Wishing you a very Happy Christmas and every blessing for this time of year

(All the normal bits and pieces here will return after Christmas……James)

A Christmas Reflection

Mary doesn’t wrap her newborn baby in purple silk, she swaddles him with what’s available, even if it’s only strips of cloth. And she doesn’t demand a golden crib for her Son, she makes do with what’s handy, even if it’s a hay filled manger.’ ~Kathleen M.Carroll

The events of Christmas night are far from ideal. It’s not the stuff you would expect for such an important event. It’s certainly not the stuff of God or so it would seem. But God clearly had other ideas and not what anyone had expected. The same happens today as well. God often comes into our lives in the least expected place. Maybe we are trying to find God in the wrong places and forget to look in the stable. The stable is that part of our lives that may not be pretty, may not seem important and the last place we would want God. This is where God wants to be and where God wants to hold us, encourage us, help us, guide us, direct us, energise us and be with us every step of the way.

There is no such thing as a perfect Christmas. Every advertisement that you see on television suggests strongly that this is the way it must be. What a pressure to be under! All any of us can do is our best, to make it special in our own way and to make it as relaxing as we can. We need this time to recharge and revitalise in the depths of winter. In these precious days before Christmas, the invitation is to leave the stable door open, even ajar and let God do the rest. Happy Christmas to you and all your family and every blessing on you as we head towards 2023.

Thought For The Week

There is a Christmas story called ‘The Mice in the Piano’ about a family of mice that lived in a large piano. They loved their piano world and the music that often came to them. It filled all the dark places with sounds and a beautiful harmony. At first the mice were very impressed with it. They drew comfort and wonder from the thought that there was someone who made the music. Although this someone was invisible to them, they felt close to whoever this invisible might be. They became known as the ‘unseen player’.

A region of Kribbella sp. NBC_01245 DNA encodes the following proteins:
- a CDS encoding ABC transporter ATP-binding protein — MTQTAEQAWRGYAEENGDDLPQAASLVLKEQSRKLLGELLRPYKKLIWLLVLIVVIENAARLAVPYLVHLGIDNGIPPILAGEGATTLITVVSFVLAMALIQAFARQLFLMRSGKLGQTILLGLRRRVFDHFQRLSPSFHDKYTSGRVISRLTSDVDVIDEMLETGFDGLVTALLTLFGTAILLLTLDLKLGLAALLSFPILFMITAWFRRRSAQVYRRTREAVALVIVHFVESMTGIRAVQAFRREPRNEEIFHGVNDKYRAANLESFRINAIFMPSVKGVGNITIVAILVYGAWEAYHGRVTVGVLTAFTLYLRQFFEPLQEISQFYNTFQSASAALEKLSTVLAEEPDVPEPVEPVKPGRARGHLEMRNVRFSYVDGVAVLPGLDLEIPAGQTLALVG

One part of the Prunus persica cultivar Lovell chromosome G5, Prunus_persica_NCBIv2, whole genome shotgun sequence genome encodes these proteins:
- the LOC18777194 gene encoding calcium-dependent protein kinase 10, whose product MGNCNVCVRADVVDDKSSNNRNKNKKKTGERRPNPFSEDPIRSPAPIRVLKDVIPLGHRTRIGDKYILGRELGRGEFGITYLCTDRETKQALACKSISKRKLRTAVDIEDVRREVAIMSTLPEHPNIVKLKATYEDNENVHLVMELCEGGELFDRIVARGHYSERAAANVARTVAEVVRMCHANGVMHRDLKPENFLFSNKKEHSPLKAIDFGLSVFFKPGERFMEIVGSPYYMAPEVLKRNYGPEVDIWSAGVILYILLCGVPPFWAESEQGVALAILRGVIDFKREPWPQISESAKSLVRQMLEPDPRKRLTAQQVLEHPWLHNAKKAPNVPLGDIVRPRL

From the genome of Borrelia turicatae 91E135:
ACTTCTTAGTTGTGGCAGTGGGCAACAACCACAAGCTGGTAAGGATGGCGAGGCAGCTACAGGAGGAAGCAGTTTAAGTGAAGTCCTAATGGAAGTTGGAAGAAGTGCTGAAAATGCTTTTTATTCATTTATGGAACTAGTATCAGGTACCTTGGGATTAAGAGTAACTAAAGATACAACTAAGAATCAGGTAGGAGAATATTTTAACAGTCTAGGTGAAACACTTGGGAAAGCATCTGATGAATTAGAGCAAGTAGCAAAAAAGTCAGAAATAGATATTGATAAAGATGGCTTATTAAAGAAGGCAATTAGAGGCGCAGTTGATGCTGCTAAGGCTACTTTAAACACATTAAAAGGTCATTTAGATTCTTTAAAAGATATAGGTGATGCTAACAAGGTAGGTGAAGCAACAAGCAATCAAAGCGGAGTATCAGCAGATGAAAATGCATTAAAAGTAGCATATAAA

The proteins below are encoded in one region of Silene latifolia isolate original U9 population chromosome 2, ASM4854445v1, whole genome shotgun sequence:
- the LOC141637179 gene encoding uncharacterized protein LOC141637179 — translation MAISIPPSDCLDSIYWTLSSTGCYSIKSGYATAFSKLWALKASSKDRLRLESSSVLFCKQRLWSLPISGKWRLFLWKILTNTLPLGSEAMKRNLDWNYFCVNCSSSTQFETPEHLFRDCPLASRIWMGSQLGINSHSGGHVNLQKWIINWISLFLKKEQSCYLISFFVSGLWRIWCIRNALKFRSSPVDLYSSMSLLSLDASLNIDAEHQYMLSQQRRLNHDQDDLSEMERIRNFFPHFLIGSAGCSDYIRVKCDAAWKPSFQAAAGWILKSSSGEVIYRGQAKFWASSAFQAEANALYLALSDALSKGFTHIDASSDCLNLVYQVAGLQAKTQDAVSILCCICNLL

Then one day a daring mouse climbed up a part of the piano that no one had dared to go before and returned in a very thoughtful mood. The mouse had made a discovery at how the music was made. Wires were the secret. He had found tightly stretched wires of graduated lengths which trembled and vibrated. Now the mice had to revise all their old beliefs of how the music came. Only the most conservative of the mice could still believe in the unseen player.
Later another mouse explorer returned from another exploring adventure and came back with a new discovery about the origin of the music. Hammers were now the true secret. There were dozens of hammers that danced and leaped upon the wires to create the music. They dismissed the theory of the unseen player and described it all as a myth. Meanwhile the unseen player continued to play.
It may only be a fable story but it reminds us that at Christmas the unseen player continues to play. Some can call it a myth. Some call Christmas an exaggerated story. But it is also called the greatest story ever told. At its heart is a reminder that while God may be unseen, the music continues to be heard and the music continues to flow. God continues to love us and be with us.
A piano can only work because everything is connected in harmony. Everything works together as one, the player, the keys, the hammers, the strings and the music flows. The music is heard at happy times and also during sad and difficult times too. The music is symbolic of love and at Christmas we celebrate so much love and kindness all around us. We also celebrate God’s beautiful love of us. If there was no Christmas story, the piano would be silent. Some call it a myth. But Christmas is a beautiful celebration of God’s love for us. It is a celebration of the unseen player who continues to play always.

The Thought For The Week is updated each Monday